Controversial bill would end right to comprehensive health care, say UK academics

Researchers from Queen Mary, University of London, the London School of Hygiene and Tropical Medicine and public interest lawyers have made a detailed legal and policy analysis of the Government’s controversial Health and Social Care Bill.

In a paper published in the medical The Lancet, Professor Allyson Pollock and colleagues say the bill would pave the way for the introduction of a US-style health system by eroding entitlement to equality of health-care provision.

They say it "severs the duty of the secretary of state for health to secure comprehensive health care throughout England and introduces competitive markets and structures consistent with greater inequality of provision, mixed funding, and widespread provision by private health corporations."

The bill is entering its final stages where it will be scrutinised in the House of Lords. The researchers call on peers to safeguard the NHS for future generations by ensuring that:

• The secretary of state must have the duty to secure provision of comprehensive and equitable health care for the whole of the population of England, taking action whenever there are problems,

• Clinical commission groups must make sure that comprehensive and equitable health care is available for everyone and be responsible for all residents living in single geographically defined areas that are contiguous,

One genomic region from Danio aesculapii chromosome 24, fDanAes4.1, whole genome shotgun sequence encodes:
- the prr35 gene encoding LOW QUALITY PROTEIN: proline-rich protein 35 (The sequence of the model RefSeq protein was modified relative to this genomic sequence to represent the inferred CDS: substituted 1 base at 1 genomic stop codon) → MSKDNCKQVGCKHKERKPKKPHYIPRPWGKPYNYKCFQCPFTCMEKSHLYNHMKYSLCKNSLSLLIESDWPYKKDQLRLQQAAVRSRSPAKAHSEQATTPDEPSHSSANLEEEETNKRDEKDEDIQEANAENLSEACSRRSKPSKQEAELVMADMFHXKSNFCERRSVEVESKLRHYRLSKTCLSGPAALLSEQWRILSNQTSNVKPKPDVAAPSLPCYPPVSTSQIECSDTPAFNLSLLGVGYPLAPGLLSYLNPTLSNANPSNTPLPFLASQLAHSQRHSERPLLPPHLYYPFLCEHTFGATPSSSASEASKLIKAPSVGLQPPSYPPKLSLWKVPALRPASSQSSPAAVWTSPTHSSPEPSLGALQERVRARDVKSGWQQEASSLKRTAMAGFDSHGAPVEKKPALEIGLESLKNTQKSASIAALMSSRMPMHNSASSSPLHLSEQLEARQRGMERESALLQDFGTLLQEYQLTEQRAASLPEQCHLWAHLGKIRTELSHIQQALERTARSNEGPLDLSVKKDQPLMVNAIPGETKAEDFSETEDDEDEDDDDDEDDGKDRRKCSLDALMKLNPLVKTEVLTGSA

• And nothing must be done that undermines the ability of the secretary of state to fulfil the duty to secure provision of comprehensive and equitable by bringing more of the NHS within the scope of EU competition law.


Explore further

Prime minister wrong to claim we support Health Bill, say public health experts

Provided by Queen Mary University of London
Citation: Controversial bill would end right to comprehensive health care, say UK academics (2012, January 27) retrieved 17 October 2019 from https://medicalxpress.com/news/2012-01-controversial-bill-comprehensive-health-uk.html
This document is subject to copyright. Apart from any fair dealing for the purpose of private study or research, no part may be reproduced without the written permission. The content is provided for information purposes only.
 shares

Feedback to editors

User comments

Please sign in to add a comment. Registration is free, and takes less than a minute. Read more